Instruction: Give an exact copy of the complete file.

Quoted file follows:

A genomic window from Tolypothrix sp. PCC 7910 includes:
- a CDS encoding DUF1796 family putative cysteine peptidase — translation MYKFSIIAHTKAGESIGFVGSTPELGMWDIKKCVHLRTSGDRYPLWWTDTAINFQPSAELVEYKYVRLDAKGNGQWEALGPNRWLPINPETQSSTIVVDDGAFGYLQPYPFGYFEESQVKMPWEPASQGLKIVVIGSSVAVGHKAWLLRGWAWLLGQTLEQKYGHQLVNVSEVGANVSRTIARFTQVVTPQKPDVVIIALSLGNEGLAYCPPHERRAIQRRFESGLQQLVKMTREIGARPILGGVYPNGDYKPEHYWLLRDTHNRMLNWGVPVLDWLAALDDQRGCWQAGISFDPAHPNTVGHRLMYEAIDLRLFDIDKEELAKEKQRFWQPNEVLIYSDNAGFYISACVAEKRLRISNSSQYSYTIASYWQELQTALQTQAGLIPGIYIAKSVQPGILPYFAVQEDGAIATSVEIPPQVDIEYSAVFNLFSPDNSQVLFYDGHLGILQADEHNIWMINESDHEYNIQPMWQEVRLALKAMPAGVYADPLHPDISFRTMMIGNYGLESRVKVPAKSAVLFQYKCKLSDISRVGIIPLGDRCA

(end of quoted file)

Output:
A genomic window from Tolypothrix sp. PCC 7910 includes:
- a CDS encoding DUF1796 family putative cysteine peptidase — translation MYKFSIIAHTKAGESIGFVGSTPELGMWDIKKCVHLRTSGDRYPLWWTDTAINFQPSAELVEYKYVRLDAKGNGQWEALGPNRWLPINPETQSSTIVVDDGAFGYLQPYPFGYFEESQVKMPWEPASQGLKIVVIGSSVAVGHKAWLLRGWAWLLGQTLEQKYGHQLVNVSEVGANVSRTIARFTQVVTPQKPDVVIIALSLGNEGLAYCPPHERRAIQRRFESGLQQLVKMTREIGARPILGGVYPNGDYKPEHYWLLRDTHNRMLNWGVPVLDWLAALDDQRGCWQAGISFDPAHPNTVGHRLMYEAIDLRLFDIDKEELAKEKQRFWQPNEVLIYSDNAGFYISACVAEKRLRISNSSQYSYTIASYWQELQTALQTQAGLIPGIYIAKSVQPGILPYFAVQEDGAIATSVEIPPQVDIEYSAVFNLFSPDNSQVLFYDGHLGILQADEHNIWMINESDHEYNIQPMWQEVRLALKAMPAGVYADPLHPDISFRTMMIGNYGLESRVKVPAKSAVLFQYKCKLSDISRVGIIPLGDRCA